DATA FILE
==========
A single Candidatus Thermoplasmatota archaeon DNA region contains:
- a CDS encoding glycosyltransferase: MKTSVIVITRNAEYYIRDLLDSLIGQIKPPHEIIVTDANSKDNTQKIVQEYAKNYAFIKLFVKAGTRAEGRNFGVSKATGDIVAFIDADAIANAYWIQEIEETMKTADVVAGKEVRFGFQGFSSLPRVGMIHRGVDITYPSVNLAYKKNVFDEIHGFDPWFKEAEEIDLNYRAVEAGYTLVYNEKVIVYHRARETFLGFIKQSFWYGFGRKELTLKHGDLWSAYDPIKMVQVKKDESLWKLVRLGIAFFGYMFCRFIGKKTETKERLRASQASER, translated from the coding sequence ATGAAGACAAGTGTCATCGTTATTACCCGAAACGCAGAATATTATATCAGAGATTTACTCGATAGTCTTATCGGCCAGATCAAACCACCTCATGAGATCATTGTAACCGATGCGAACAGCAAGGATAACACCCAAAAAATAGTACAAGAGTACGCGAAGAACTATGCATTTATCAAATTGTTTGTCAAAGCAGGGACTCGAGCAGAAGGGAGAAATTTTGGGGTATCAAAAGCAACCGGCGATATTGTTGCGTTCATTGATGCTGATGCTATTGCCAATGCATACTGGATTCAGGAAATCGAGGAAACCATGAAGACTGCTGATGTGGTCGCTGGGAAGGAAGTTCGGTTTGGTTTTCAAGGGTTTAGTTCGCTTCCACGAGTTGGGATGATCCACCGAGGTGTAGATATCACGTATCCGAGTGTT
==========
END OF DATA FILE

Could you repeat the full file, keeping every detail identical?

A single Candidatus Thermoplasmatota archaeon DNA region contains:
- a CDS encoding glycosyltransferase: MKTSVIVITRNAEYYIRDLLDSLIGQIKPPHEIIVTDANSKDNTQKIVQEYAKNYAFIKLFVKAGTRAEGRNFGVSKATGDIVAFIDADAIANAYWIQEIEETMKTADVVAGKEVRFGFQGFSSLPRVGMIHRGVDITYPSVNLAYKKNVFDEIHGFDPWFKEAEEIDLNYRAVEAGYTLVYNEKVIVYHRARETFLGFIKQSFWYGFGRKELTLKHGDLWSAYDPIKMVQVKKDESLWKLVRLGIAFFGYMFCRFIGKKTETKERLRASQASER, translated from the coding sequence ATGAAGACAAGTGTCATCGTTATTACCCGAAACGCAGAATATTATATCAGAGATTTACTCGATAGTCTTATCGGCCAGATCAAACCACCTCATGAGATCATTGTAACCGATGCGAACAGCAAGGATAACACCCAAAAAATAGTACAAGAGTACGCGAAGAACTATGCATTTATCAAATTGTTTGTCAAAGCAGGGACTCGAGCAGAAGGGAGAAATTTTGGGGTATCAAAAGCAACCGGCGATATTGTTGCGTTCATTGATGCTGATGCTATTGCCAATGCATACTGGATTCAGGAAATCGAGGAAACCATGAAGACTGCTGATGTGGTCGCTGGGAAGGAAGTTCGGTTTGGTTTTCAAGGGTTTAGTTCGCTTCCACGAGTTGGGATGATCCACCGAGGTGTAGATATCACGTATCCGAGTGTT